The Hannastown side have only three championship titles to their name despite competing in Division one for most of their history. They won the Championship in 1929 and 1971 and were awarded the title in 1992 after the other semi-finalists were dismissed from the competition.
Lamh Dhearg have had many battles with Sunday’s opponents and indeed were on the wrong side of those two St. John’s U21 successes in 2014 and 2015 losing to the Whiterock Road side in both finals so there will be a renewal of acquaintances for many of those players come Sunday.
Lamh Dhearg collected a massive scalp in the quarter-final when they overcame St. Gall’s in a see-saw battle at Corrigan Park in the quarter-final. After trailing to two early goals they fought back bravely to win by four and earn a place against Creggan in the semi-final.
They went on to beat the Kickham’s by four in the semi-final with veteran corner-forward, Paddy Cunningham leading the way with a personal tally of 1-7 (0-6 frees) and if its tight at Glenavy on Sunday then a consistent free taker could well be the difference between the sides.
Both teams are likely to field with similar lineouts to their semi-finals and they will know each other well. The sides met twice in the league in July with Lamh Dhearg winning by four points at Corrigan but when they met two weeks later at Hannastown it was St. John’s who emerged victorious by seven.
Lamh Dhearg have an experienced keeper in John Finucane and Adrian McAufield, Declan Lynch and Michael Herron are likely to anchor their defence. Former St. John’s man Donal Nugent should line out at mid-field and will come in direct conflict with his brother Padraig, the St. John’s keeper and his father Paddy who is the manager of St. John’s.
In attack Paddy Cunningham will have excellent allies in the Murray brother, Conor and Ryan and former Fermanagh player Ciaran Flaherty who has been a useful addition to their squad this year.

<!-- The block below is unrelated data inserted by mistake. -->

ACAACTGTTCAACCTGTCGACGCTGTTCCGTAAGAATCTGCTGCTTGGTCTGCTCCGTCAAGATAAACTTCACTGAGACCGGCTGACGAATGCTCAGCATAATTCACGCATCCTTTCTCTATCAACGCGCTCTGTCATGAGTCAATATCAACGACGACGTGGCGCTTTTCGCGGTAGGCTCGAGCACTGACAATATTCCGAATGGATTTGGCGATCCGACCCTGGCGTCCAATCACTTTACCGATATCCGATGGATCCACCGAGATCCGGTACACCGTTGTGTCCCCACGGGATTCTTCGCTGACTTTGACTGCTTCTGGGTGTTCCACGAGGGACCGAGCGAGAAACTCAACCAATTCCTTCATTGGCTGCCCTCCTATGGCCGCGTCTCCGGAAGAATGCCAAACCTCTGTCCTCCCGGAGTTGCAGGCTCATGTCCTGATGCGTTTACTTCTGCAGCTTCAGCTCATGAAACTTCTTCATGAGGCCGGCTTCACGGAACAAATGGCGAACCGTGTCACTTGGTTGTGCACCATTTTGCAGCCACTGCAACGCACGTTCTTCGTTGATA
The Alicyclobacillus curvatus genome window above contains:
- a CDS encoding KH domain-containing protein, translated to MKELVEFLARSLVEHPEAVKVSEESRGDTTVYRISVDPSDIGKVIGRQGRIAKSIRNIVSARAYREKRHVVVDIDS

St. John’s will have the afore mentioned Padraig Nugent in goals and Nugent, as well as being a solid keeper has another string to his bow. An excellent free taker, Nugent kicked two ‘45s’ against Cargin and his solo runs up the field have been a feature of his play this season.
In front of him Adrian Oliver, who gained a reprieve after being Red carded in the first semi-final against Cargin, will anchor a strong defence where Aaron Douglas, Michael Dudley and Michael Bradley have been excellent.
Simon McDonagh has been strong at mid-field but St. John’s lost his partner and team captain Ronan McCaffery to a red card against Cargin in the first game and it’s unclear at the time of writing if he will be available for Sunday’s final. Ryan McNulty proved a more than competent replacement in the replay and is likely to again get the nod.
In a very potent and sharp St. John’s attack Matt Fitzpatrick has been the star man and he has excellent colleagues in Paddy McBride, Conor Johnston, Peter McCallin and Luke Peden.
Again there doesn’t look to be a lot separating these two very talented and hungry sides. Sunday’s game is likely to be hard hitting and a real championship battle and there won’t be a lot of love lost as they strive to be the first name on the trophy other than Cargin and St. Gall’s in the last 19 years.
The chat is sure to be interesting in the Nugent household this week and hopefully all parties will still be on speaking terms come Sunday night. I expect there to be little seperating the sides after 60 minutes and it might even take extra time or a replay before it’s all decided but I’ll make a tentative prediction of a St. John’s win by a couple of points.